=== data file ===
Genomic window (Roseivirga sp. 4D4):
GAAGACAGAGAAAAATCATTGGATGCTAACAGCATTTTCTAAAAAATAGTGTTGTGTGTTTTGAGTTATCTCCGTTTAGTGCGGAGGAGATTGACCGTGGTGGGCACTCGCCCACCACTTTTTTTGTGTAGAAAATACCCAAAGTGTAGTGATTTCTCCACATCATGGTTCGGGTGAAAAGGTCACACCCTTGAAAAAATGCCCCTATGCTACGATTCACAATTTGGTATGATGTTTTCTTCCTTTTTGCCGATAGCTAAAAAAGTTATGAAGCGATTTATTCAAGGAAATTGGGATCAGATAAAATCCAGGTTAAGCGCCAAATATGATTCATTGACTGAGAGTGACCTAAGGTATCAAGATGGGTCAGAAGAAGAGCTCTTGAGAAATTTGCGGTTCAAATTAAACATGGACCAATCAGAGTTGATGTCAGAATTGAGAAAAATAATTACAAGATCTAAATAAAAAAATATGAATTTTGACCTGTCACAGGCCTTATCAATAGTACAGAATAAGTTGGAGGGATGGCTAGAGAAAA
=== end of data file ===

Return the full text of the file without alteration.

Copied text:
Genomic window (Roseivirga sp. 4D4):
GAAGACAGAGAAAAATCATTGGATGCTAACAGCATTTTCTAAAAAATAGTGTTGTGTGTTTTGAGTTATCTCCGTTTAGTGCGGAGGAGATTGACCGTGGTGGGCACTCGCCCACCACTTTTTTTGTGTAGAAAATACCCAAAGTGTAGTGATTTCTCCACATCATGGTTCGGGTGAAAAGGTCACACCCTTGAAAAAATGCCCCTATGCTACGATTCACAATTTGGTATGATGTTTTCTTCCTTTTTGCCGATAGCTAAAAAAGTTATGAAGCGATTTATTCAAGGAAATTGGGATCAGATAAAATCCAGGTTAAGCGCCAAATATGATTCATTGACTGAGAGTGACCTAAGGTATCAAGATGGGTCAGAAGAAGAGCTCTTGAGAAATTTGCGGTTCAAATTAAACATGGACCAATCAGAGTTGATGTCAGAATTGAGAAAAATAATTACAAGATCTAAATAAAAAAATATGAATTTTGACCTGTCACAGGCCTTATCAATAGTACAGAATAAGTTGGAGGGATGGCTAGAGAAAA